Lloyd hid from his crimes behind a facade of respectability. He was a freemason and manager of a very large printing works in Rotherham and was known as a workaholic, who would often work weekends. He then went on to marry and have two children, halting his campaign of raping lone women.
But it was his obsession with shoes that was his undoing.
Peter added: "A classic pillar of the community which is so often the mask that people use.
"Serious offenders would have some weak spot. That was his, he couldn't bear to let go of these offences.
"If his sister had never been caught for drink driving he would probably be a free man today."
The crimes began on one Saturday evening in February 1983, when a woman was attacked as she made her way home by a man who dragged her onto the grass and tried to rape her This was the beginning of Lloyd's trophy taking - as her attacker would take her shoes and her handbag.
The next attack took place near Barnsley in December that year, and the victim was raped at knifepoint - just 10 months after the first attack.
Then in October 1984 he tried to rape another woman in Rotherham, and a week later raped another female in the area.
Both had had their shoes taken after the attack.
Two more attacks then took place - one in December in Barnsley. And in August 1986 another woman was attacked in Swinton.
At a number of the attacks the victims' handbags and jewellery were taken - and each time their shoes.
But police continued to hit a brick wall as they searched for the rapist.
Former Detective Constable David Buxton said they were restricted by the lack of available techniques at the time - having no DNA or CCTV evidence - or social networks or mobile phones that could give clues.
He said: "At that time the techniques that would have been available were fibre transference, comparison of hairs. Blood grouping - we needed to have a suspect to compare with the items recovered from the scene and the victim. But of course we didn't have a suspect."
As more incidents took place, they began to focus on the bizarre habit of taking shoes as trophies.
David Buxton added: "We began to consider, were the shoes taken just to slow the lady down, for example to stop her escaping? Or were they taken for some other purpose?"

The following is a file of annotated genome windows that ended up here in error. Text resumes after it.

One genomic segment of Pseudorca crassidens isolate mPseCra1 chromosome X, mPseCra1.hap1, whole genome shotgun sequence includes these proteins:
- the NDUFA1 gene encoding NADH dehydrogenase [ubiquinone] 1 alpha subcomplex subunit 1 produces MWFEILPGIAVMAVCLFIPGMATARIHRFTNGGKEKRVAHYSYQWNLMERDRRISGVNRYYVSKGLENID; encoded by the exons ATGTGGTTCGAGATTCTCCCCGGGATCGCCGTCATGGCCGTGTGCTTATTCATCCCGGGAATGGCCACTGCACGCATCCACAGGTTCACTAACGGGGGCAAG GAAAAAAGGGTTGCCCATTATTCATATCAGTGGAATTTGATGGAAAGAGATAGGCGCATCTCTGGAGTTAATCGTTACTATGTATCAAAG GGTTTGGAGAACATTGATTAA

Police used a de-coy to try and snare the rapist - a woman wandering along alone in heels - but the ruse did not work.
They then spoke to victims to try and create a photo-fit of the attacker's face which was released to the media - but still he was not found.
After a wave of attacks that left women in the area living in fear the serial rapist suddenly and inexplicably stopped.
For 17 years Lloyd walked free - having got away with the horrific sex attacks he carried out.
It was not until 2002 when South Yorkshire Police decided to re-open the case and see if forensic science could help solve it.
Lisa Balfour, DNA expert, worked on the case and managed to get some DNA of the offender from semen samples left on the victims. But when this was compared with the database no match was found.
However they did extend this, running the DNA from the offender through the database to look at relatives who may be on there after being arrested. Related people share around 13 characteristics of DNA, so there was a chance that this could lead to the rapist.
Officers started to speak to a handful of people who 'might' have been related and the third house they tried was a woman who turned out to be Lloyd's sister.
She told officers her brother was a 'respectable businessman' but phoned him to inform him about the police investigation.
Betraying his guilt, Lloyd raced home and tried to hang himself in his garage - only to be found and rescued by his young son as he returned home from school. He was arrested in 2006 - more than 20 years after the first attack.
In a court hearing Lloyd admitted to raping four women and attempting to rape a further two. In 2006 he was given an indeterminate sentence and ordered to spend at least 15 years in prison.
Lloyd went on to serve just seven years in prison, after the Court of Appeal reduced his prison sentence.